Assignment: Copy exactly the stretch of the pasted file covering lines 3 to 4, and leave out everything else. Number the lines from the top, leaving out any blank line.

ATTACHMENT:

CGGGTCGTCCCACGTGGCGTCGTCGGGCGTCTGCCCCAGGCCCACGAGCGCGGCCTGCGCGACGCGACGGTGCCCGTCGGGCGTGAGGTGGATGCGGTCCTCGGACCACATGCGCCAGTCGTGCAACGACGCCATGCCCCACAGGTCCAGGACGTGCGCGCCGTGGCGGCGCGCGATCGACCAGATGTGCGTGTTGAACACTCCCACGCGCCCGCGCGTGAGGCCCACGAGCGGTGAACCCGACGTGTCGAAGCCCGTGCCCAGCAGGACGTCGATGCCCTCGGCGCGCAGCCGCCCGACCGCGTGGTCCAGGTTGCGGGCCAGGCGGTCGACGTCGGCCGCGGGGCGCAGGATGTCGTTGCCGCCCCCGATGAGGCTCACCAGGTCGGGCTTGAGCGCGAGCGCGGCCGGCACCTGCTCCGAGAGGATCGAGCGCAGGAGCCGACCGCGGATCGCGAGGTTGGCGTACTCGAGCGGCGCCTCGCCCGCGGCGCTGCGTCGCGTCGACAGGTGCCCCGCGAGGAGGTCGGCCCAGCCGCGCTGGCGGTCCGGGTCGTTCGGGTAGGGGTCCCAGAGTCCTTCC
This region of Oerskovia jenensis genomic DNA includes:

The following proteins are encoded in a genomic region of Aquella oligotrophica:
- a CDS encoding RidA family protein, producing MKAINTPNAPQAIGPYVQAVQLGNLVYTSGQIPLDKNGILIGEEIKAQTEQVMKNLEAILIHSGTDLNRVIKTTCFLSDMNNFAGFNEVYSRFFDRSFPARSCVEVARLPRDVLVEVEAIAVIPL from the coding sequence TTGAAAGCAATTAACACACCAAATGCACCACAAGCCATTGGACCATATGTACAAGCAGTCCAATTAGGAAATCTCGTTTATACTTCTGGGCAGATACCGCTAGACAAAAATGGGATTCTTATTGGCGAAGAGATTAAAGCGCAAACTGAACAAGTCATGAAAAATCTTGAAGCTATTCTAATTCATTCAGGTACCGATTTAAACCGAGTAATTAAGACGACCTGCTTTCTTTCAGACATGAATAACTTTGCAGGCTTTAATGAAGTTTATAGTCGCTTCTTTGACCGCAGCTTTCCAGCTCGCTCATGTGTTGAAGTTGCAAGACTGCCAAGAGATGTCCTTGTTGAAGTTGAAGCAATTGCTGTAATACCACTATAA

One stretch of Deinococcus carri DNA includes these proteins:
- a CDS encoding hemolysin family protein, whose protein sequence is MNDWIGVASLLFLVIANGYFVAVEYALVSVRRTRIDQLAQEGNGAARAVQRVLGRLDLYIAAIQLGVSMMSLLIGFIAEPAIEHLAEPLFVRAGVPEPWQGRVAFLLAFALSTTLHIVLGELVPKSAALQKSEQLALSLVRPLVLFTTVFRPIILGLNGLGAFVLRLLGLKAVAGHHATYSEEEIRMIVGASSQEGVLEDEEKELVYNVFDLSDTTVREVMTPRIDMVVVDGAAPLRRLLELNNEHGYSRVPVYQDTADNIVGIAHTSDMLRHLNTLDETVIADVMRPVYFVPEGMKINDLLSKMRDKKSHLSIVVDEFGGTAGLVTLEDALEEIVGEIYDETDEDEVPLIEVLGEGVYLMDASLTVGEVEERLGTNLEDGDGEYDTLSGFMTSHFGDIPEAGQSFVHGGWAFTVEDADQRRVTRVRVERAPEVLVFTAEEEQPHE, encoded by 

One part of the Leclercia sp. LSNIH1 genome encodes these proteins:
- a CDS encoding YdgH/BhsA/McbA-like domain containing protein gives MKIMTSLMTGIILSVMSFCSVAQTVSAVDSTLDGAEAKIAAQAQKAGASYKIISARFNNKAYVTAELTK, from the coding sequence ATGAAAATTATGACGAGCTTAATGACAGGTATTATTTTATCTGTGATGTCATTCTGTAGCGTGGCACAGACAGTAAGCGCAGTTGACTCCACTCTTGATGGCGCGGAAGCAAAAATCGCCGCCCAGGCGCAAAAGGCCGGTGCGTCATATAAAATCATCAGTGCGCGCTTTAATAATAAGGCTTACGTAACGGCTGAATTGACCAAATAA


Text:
The following proteins are encoded in a genomic region of Aquella oligotrophica:
- a CDS encoding RidA family protein, producing MKAINTPNAPQAIGPYVQAVQLGNLVYTSGQIPLDKNGILIGEEIKAQTEQVMKNLEAILIHSGTDLNRVIKTTCFLSDMNNFAGFNEVYSRFFDRSFPARSCVEVARLPRDVLVEVEAIAVIPL from the coding sequence TTGAAAGCAATTAACACACCAAATGCACCACAAGCCATTGGACCATATGTACAAGCAGTCCAATTAGGAAATCTCGTTTATACTTCTGGGCAGATACCGCTAGACAAAAATGGGATTCTTATTGGCGAAGAGATTAAAGCGCAAACTGAACAAGTCATGAAAAATCTTGAAGCTATTCTAATTCATTCAGGTACCGATTTAAACCGAGTAATTAAGACGACCTGCTTTCTTTCAGACATGAATAACTTTGCAGGCTTTAATGAAGTTTATAGTCGCTTCTTTGACCGCAGCTTTCCAGCTCGCTCATGTGTTGAAGTTGCAAGACTGCCAAGAGATGTCCTTGTTGAAGTTGAAGCAATTGCTGTAATACCACTATAA